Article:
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Two months to the day, after sharing a couple of Julebrews, we said au revoir, at Banjul airport, “see you in a couple of months“, to Simon Fenton (he was there to meet his family, coming from the UK, off the flight we were about to depart The Gambia on), we received a call, on Friday 26th May, one of those calls…, tragically Simon had died as the result of a car crash, just a few short hours before, in Senegal.
He truly was one of those wonderful human beings, who really lived his dreams, with his huge infectious smile and boundless excitement about life. Anyone who was fortunate to know Simon will pay testament to this.
For those of you that did not have the pleasure of meeting him – then, thankfully, he left two great books behind about his life in Africa… ‘Squirting Milk at Chameleons‘ and ‘Chasing Hornbills: Up to My Neck in Africa‘.
If you are able to contribute to the JustGiving page (any amount will be gratefully appreciated): ‘All donations go directly to his brother and sister-in-law’s account and will be used to cover some of the hospital costs incurred during his all-too-brief treatment, transport costs and his funeral costs in Abene, Senegal. Anything left over will be to support his wife, Khady, and their two young boys.’ Mike Webster/JustGiving
Sending much love, condolences, and support to Khady, Gulliver, Alfie, and all of Simon’s family.
Rest in peace, mate, we miss you already.
‘In the mid-1940’s as the German’s blitzed London, my grandmother and her neighbors used clothes to blackout the light emitting from their windows so as not to guide the Luftwaffe on their deadly mission…’ In the mid-90’s, unbeknown to him at the time, Jason Florio began to use the very same blackout curtain, which his grandmother used during the World War 11, as a backdrop to various portrait collections. Read & see more on Florio’s website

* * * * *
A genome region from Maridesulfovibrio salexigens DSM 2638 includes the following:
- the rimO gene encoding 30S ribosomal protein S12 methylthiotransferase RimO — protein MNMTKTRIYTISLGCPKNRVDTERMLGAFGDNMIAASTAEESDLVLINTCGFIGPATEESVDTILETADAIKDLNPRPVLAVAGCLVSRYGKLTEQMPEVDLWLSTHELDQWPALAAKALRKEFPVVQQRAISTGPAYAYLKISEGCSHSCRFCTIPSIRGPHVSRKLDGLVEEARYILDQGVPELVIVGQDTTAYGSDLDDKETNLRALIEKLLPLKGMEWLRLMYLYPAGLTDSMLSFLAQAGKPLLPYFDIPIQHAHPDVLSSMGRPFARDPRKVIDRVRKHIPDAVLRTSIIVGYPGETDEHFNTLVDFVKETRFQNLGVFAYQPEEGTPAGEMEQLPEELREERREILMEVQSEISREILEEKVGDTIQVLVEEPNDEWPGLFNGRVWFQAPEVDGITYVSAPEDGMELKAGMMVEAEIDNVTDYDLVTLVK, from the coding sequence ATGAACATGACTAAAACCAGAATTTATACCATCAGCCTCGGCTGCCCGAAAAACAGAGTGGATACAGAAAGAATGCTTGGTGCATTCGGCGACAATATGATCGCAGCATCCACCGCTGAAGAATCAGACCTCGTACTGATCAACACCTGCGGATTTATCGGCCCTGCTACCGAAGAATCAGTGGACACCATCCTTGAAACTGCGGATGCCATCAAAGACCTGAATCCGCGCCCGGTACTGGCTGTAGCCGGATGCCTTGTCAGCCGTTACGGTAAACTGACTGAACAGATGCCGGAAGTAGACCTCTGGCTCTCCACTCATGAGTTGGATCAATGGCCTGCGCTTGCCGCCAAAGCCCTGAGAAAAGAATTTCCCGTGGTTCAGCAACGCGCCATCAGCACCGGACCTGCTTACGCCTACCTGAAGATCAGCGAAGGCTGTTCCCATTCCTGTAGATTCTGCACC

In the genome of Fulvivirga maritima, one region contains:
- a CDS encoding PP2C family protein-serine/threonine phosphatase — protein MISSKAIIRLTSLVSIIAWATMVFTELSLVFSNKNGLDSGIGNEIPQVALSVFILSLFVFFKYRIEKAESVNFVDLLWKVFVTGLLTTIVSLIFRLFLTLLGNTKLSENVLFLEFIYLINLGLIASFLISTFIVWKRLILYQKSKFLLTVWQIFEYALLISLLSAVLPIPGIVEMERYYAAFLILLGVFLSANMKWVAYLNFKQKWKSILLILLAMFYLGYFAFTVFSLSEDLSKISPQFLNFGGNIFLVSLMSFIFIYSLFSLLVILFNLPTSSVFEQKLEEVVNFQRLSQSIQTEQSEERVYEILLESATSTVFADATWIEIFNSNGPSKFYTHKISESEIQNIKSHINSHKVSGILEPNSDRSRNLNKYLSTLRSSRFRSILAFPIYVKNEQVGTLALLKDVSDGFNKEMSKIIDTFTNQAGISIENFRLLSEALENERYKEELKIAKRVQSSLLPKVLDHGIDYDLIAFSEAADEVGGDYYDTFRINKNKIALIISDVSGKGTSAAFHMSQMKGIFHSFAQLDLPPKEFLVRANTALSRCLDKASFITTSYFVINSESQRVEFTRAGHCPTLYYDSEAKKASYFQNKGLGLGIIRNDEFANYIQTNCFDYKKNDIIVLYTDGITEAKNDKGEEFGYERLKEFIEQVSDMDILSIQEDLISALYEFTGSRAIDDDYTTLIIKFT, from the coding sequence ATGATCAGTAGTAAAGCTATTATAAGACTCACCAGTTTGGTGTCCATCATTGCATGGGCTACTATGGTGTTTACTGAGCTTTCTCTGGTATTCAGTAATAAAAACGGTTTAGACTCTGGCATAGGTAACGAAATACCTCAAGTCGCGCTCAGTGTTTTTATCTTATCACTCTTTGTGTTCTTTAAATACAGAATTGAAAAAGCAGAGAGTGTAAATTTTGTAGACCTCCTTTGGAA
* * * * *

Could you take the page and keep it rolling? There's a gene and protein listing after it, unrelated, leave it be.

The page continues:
‘We met this very talented musician who just happened to walk past our campsite, by the side of the road, in the village of Chamois Bunda, The Gambia.
He played us his own music on the boom box that he carried everywhere. He even performed a nifty little dance for us too! His music was amazing – like Bluegrass, with a twist of Cuban influence. We hadn’t heard any music for a while, by that point, on our walk around the small West African country. Therefore, it was a real treat to hear such great music. What a talented young man he was. This photo, and the memory which it evokes, still makes me smile. ‘
Helen Jones-Florio – excerpt from ‘A Short Walk in the Gambian Bush – 930km African odyssey‘ blog